That said, the premise of the post was that the A’s can do it because of their deep pitching staff, not necessarily because the pieces that Anderson could net may be worth more than the uncertainty that is Anderson. This myth is just so deep. Let’s look at the A’s starting pitching depth for just one second. First, Colon is not assured to re-sign so as it stands the A’s have Parker, Griffin, Straily, Gray and Tommy Milone. Who is next? Andrew Werner who is not what I’d call stocked with “good, young starting pitching” as he had a 5.78 ERA and nearly as ugly 4.28 FIP in 165 innings with the River Cats, furthermore he will be 27 next year? Arnold Leon and his underwhelming strikeout totals in AA and AAA who just turned 25? On the 40-man roster you have Michael Ynoa who has 21 innings to his name at High-A Stockton and with a 7.71 ERA and 7.3 BB/9 there to boot! The idea that the A’s have a lot of pitching depth is pure crap. Yet it persists. Foul ground and a never ending turnstile with good live arms, that is what Oakland is apparently known for. Just wish the latter were true.
I love Grant Balfour. This year, I bought a shirsey of his – a level of commitment that is reserved for so few players in my world. He is everything you want in a closer, boisterous, exciting and clearly most importantly effective. When a guy is good at what he does, normally you want to lock them in, re-up them. But with closers that simply isn’t the case. Relievers are replaceable. Quite easily so.
How do you judge who is a good closer? Let’s go the most simplistic route: saves a category in which Balfour ($4.5M) finished tied for eighth in MLB with 38. Ahead of him were: Craig Kimbrel ($655K), Jim Johnson ($6.5M), Greg Holland ($539.5K), Mariano Rivera ($10M), Joe Nathan ($7M), Rafael Soriano ($14M), Addison Reed ($520K) and he was tied with Aroldis Chapman ($2M). The key thing here is those bracketed numbers – the amount these players each earned in 2013. The numbers are just so dramatically divergent with closers. Even if you took out the pre-arbitration elibgle guys here, you have Soriano being paid tied as much as Nathan who in turn is being paid about one and a half times what Balfour is being paid. There is a lot of variance. But maybe saves is a poor measure of quality?
Let’s try something like wins above replacement. I have filtered out everyone with at least ten saves (and arbitrary number but these are guys who were closers for at least a decent chunk of 2013). Balfour falls to 25th on this list (out of a total of 35) with his 0.6 WAR. Yet he is ahead of the aforementioned $14M man Rafael Soriano (0.5). WAR isn’t always the greatest at measuring closers, so let’s go with a method I prefer which is the shutdown to meltdown ratio. This means how many times did a closer affect his team’s chance of winning by 6% or more (shutdown) or 6% or less (meltdown). Important stuff. Relievers are there to close out games, ensure victory. If they come in with a team having an 80% chance of victory and shut it down? Shutdown. Likewise if they blow that same 80% chance of winning? Meltdown. Simple stuff. Pretty fair. Here Balfour fares very well, fifth in baseball with a 6.6 ratio behind only, Holland (at an incredible 10.25), Nathan (9.75), Kimbrel (7.8) and Benoit ($5.5M) (7.3). These are in my mind the best at what they do and I think few would take issue with any of these guys being considered among the top five closers in baseball. But again look at that disparity on pay. While that will exist many times, here again we see it at work. Let’s do this list yet another way, by pay.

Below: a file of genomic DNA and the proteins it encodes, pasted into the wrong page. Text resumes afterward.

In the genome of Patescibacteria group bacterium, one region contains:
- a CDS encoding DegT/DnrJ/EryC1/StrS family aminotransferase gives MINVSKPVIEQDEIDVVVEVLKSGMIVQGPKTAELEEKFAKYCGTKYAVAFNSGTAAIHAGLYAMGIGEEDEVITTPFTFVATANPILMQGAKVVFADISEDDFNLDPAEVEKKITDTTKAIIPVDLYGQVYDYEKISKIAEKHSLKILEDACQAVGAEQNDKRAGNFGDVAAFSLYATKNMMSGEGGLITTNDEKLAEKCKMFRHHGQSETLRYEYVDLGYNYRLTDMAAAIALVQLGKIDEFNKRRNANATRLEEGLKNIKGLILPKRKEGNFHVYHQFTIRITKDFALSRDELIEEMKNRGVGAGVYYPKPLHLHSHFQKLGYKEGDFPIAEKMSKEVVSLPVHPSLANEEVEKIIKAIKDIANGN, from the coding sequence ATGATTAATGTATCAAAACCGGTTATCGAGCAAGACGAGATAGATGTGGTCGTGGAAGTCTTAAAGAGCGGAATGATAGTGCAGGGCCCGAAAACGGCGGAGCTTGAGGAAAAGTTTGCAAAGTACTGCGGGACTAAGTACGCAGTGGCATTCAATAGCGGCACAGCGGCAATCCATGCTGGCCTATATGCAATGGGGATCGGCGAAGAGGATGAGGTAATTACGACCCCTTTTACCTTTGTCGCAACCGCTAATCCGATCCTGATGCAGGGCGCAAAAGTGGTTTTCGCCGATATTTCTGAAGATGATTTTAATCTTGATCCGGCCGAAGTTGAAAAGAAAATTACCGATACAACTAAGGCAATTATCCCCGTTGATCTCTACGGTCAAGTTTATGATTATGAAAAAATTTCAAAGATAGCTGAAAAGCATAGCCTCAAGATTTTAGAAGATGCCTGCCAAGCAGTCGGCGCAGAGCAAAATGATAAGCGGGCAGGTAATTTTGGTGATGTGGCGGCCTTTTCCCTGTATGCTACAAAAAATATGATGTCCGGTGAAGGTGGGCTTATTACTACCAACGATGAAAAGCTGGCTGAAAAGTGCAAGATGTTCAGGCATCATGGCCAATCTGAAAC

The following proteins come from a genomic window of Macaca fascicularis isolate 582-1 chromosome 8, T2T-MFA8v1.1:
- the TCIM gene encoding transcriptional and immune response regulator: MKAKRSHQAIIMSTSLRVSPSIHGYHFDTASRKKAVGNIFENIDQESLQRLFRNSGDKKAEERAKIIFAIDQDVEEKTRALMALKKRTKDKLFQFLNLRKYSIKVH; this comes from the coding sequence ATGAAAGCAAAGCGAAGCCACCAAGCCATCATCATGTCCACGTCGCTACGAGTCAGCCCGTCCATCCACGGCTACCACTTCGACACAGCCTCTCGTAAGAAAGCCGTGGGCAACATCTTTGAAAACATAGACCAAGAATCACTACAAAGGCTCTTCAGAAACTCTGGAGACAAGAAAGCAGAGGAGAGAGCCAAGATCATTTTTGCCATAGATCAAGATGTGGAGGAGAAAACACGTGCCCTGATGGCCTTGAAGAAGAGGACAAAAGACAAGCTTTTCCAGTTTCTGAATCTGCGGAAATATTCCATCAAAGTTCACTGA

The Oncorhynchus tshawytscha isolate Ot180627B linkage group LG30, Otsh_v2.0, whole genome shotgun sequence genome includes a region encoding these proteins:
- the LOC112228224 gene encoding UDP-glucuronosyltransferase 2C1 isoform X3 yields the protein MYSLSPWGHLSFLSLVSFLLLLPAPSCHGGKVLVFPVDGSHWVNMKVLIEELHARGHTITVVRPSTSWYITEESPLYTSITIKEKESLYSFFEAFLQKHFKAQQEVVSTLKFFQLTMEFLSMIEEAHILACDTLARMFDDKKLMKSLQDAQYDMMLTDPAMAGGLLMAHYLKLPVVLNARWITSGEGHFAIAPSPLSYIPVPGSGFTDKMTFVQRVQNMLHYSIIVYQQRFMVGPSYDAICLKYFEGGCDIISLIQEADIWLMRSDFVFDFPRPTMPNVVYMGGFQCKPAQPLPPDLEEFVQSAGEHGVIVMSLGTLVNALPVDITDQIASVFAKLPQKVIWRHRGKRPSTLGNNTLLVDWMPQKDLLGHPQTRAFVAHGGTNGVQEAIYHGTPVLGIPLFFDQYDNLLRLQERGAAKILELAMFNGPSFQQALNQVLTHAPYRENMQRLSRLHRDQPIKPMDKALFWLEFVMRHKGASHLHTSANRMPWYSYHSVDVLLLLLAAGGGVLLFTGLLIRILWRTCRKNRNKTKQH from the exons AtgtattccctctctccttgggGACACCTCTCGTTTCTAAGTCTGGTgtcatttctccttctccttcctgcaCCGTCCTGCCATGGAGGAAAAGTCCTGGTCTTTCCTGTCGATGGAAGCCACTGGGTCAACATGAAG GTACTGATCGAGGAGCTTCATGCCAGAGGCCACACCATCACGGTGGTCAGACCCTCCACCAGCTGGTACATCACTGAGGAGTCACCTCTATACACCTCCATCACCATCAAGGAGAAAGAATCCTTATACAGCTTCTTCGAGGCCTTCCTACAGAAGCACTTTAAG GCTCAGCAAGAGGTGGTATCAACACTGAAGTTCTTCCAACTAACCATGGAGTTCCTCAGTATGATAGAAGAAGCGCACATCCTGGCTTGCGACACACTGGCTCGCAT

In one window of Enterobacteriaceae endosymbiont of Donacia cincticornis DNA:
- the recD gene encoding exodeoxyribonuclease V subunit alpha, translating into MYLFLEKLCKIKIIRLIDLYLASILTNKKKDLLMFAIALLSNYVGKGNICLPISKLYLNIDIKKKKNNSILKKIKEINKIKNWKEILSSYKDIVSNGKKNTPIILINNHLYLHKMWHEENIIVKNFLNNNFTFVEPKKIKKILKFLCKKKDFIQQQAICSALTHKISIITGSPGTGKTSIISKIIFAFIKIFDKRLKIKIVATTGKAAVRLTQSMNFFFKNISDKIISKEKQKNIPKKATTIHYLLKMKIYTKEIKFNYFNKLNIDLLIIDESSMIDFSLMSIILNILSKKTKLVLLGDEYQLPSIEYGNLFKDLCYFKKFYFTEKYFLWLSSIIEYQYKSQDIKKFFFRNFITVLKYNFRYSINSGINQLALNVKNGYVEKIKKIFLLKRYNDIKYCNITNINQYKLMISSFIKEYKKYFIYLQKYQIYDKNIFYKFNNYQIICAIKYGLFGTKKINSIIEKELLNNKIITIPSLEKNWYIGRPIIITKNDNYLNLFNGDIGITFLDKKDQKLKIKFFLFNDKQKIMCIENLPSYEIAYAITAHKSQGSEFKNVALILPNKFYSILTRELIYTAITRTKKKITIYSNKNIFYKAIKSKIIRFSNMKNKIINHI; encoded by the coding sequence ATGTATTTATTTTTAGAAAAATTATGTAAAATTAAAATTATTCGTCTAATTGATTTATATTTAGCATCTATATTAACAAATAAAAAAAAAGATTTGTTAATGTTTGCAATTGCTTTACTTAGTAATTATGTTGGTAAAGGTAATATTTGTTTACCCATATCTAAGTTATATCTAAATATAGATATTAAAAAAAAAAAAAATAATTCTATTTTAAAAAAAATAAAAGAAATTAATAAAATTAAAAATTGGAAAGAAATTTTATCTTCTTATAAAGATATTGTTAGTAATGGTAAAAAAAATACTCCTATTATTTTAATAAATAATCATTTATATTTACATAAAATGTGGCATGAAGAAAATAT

Here are the nine highest paid relievers in baseball: Soriano ($14M), Jonathan Papelbon ($13M), Rivera ($10M), Carlos Marmol ($9.8M), Heath Bell ($9M), Chris Perez ($7.3M), Nathan ($7M) and Frank Francisco ($6.5M) and Johnson. Would anyone agree that that list is the nine best closers in baseball? There is a reason for this, closers from year to year are wholly inconsistent. Let’s replicate the three measurements of quality for 2012.
So we start with the inexact but simple example of saves. The first perfect example is that Balfour wasn’t even the closer all year. It was a role shared with Brian Fuentes and Ryan Cook, so in terms of total saves he finished a distant 22nd (further proving my point right off the bat). The top ten on that list were: Johnson ($2.625M), Fernando Rodney ($1.75M), Kimbrel ($590K), Jason Motte ($1.95M), Soriano ($11M), Perez ($4.5), Chapman ($2M), Papelbon ($11M), Nathan ($7M) and Joel Hanrahan ($4.1M). First of all the discrepancy pay wise remains, secondly look at the turnover. There are wholesale different names on this list. In fact of the guys on this list, several Motte, Perez and Hanrahan, weren’t even closers in 2013. Let’s look at WAR, why may provide some insight.
Balfour does well on the WAR count in 2012 at 1.5 as he was tied for eighth among those pitchers who had at least ten saves. The list ahead of him includes some familiar names and some first time mentions in this piece with: Kimbrel leading the way followed by, Chapman, Rodney, Holland, Kenley Jansen, Nathan and J.J. Putz. In the shutdown to meltdown ratio category, which again I see as most important, Balfour again performs well finishing ninth among the 34 qualifying pitchers with a 4.6 mark, behind Rodney (17.0), Johnson (15.3), Kimbrel (9.3), Chapman (6.8), Sergio Romo ($1.575M) (5.6), Hanrahan (5.2), Soriano (5.1) and Perez (4.9). These guys represent the best but again their pay doesn’t match that assessment at all.